We went back to the pre-surgery suite to sit and wait for the all-clear to go home. I had been warned that Ryder wouldn’t be able to nurse after having teeth pulled, but I had also spoken with many mamas whose littles had needed that comfort after dental surgery, and was confident that the mechanics of breastfeeding were different enough from the mechanics of drinking through a straw to not cause problems. Ryder asked to nurse, and I allowed him and suddenly everything was right in his world. He breathed a deep sigh of relief and finally, truly calmed down. He was okay, and I was okay and everything was okay. All was well.
We travelled home shortly after, counseled that Ryder would likely need pain medicine for the next handful of days and that he would sleep a lot. When we arrived home, Ryder slept for several hours and, upon waking, demanded food. I offered him broth, but he demanded chili. I warmed him up a large bowl, and was incredibly surprised to see him scarf the whole thing down in short order, denying any pain or discomfort whatsoever. I kept asking him if he was okay, if his mouth hurt, and he would reply, “No hurt, mama. Booboo teeth all gone.” It was at that point that I realized amount of pain Ryder was living with, just at a base level, every single moment of every single day. Pain was his normal. His normal was so painful that 6 teeth pulled and 8 crowned hurt LESS than what he had been living with for the last several months of his life.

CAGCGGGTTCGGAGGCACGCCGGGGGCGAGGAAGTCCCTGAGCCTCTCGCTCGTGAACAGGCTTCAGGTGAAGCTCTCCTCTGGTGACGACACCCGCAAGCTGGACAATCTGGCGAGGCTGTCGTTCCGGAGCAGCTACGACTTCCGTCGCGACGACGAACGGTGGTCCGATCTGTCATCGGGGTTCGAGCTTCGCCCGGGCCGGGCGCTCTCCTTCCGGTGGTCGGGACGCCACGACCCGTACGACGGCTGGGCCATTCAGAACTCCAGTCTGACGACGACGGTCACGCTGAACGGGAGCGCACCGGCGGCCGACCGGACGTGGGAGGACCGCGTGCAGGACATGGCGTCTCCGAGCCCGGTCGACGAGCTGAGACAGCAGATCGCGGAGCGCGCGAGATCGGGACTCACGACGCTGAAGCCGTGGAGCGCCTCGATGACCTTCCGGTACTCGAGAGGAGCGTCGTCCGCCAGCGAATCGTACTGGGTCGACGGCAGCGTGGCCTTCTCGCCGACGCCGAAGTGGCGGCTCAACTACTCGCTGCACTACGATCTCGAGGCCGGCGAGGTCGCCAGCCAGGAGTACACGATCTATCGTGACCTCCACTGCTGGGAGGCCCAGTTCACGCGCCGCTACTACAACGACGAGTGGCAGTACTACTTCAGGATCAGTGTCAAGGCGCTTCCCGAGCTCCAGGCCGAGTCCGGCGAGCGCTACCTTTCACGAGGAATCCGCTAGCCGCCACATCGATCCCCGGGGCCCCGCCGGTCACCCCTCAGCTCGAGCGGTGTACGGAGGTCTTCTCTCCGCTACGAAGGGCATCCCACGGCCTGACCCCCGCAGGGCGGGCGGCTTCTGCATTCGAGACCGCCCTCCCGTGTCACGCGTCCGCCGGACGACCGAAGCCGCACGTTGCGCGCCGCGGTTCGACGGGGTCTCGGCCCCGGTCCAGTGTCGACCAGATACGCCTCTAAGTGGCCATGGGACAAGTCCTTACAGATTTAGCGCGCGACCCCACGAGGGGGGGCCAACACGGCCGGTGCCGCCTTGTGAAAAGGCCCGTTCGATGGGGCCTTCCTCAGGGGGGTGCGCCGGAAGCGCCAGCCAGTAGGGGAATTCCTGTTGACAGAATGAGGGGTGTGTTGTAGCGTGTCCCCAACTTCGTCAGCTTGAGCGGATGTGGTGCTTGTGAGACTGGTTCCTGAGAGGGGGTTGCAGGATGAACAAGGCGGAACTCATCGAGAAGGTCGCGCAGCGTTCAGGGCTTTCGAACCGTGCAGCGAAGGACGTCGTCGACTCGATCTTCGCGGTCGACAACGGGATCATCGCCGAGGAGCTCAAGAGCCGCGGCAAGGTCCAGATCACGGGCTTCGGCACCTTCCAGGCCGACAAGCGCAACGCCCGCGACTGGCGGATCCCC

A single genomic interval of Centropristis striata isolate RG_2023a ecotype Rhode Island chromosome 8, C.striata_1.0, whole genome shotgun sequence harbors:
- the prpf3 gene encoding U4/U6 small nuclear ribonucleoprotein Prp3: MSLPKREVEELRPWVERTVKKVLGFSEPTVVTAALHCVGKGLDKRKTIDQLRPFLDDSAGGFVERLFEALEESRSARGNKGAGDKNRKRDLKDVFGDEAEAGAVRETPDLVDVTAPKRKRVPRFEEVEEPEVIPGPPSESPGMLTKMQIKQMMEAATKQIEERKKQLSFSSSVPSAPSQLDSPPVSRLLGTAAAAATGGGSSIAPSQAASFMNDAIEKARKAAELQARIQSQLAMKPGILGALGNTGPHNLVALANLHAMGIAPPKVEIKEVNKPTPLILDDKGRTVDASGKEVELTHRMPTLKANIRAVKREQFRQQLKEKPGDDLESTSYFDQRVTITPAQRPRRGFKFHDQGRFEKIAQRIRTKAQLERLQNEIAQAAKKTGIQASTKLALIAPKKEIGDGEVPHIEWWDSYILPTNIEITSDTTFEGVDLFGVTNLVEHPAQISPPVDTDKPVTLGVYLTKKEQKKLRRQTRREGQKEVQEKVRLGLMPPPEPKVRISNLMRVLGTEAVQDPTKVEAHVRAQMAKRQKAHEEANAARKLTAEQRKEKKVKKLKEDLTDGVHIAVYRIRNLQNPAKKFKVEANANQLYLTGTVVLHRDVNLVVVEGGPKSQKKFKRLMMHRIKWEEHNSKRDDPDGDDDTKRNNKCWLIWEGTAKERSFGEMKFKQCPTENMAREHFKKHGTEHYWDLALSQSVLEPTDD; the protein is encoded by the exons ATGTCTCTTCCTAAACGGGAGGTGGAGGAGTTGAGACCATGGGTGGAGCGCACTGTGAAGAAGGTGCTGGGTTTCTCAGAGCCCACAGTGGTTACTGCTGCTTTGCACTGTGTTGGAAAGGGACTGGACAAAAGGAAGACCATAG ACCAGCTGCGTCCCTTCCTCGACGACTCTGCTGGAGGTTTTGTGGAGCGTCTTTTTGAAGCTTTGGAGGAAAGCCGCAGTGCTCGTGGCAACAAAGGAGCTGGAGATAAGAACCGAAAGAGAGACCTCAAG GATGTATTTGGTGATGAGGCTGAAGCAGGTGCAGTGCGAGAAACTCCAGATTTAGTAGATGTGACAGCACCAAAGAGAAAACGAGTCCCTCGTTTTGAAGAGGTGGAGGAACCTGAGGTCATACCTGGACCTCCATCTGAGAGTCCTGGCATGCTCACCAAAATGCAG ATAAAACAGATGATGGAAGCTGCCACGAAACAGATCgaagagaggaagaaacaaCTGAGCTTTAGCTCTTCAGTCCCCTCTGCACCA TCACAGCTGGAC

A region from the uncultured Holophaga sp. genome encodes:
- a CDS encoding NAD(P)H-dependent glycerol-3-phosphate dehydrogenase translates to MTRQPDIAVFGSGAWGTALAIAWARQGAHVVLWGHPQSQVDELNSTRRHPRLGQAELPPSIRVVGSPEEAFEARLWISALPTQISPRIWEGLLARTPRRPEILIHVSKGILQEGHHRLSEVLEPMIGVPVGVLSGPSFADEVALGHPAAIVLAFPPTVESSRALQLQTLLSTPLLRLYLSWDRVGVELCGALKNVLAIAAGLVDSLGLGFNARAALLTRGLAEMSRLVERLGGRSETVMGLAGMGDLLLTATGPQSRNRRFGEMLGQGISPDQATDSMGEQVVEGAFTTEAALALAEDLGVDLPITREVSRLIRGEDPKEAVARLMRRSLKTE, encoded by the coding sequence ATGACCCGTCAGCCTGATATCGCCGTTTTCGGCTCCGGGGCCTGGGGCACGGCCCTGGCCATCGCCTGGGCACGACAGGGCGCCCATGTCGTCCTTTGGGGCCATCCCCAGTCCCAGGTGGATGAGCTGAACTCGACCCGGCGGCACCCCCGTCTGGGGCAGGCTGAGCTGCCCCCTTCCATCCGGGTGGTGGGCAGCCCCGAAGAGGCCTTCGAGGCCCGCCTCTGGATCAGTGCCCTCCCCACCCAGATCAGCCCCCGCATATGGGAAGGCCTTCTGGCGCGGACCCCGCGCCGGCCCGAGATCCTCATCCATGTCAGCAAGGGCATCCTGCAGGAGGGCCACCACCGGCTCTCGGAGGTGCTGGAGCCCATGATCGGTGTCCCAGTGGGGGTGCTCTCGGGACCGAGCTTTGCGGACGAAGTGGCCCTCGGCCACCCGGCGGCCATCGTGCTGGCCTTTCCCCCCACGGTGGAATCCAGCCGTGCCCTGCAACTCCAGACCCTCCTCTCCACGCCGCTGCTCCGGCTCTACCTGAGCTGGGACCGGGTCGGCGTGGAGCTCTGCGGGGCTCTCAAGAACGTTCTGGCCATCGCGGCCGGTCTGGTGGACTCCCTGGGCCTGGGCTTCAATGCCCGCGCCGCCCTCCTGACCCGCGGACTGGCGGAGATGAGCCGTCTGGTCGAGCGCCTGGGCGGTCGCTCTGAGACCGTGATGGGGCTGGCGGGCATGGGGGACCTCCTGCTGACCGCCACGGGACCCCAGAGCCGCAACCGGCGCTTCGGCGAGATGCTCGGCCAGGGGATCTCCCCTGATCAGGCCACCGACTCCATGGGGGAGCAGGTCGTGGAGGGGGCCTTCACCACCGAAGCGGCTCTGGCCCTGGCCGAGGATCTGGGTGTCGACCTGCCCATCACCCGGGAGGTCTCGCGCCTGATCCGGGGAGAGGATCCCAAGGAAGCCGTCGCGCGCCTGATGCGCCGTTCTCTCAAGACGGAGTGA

It felt so incredibly amazing to see him out of pain.
With Ryder’s surgery behind us, I was able to focus on being pregnant, and bringing another life into the world. I was 31 weeks pregnant when the universe threw us another curveball. Brock and I could not come to resolution about where to live, and so it was decided for us: our tenants situation had changed and they were moving. They put in their 30 days notice, and we had 30 days to pack, clean, move in, get settled, and get ready to have another baby.
To be continued…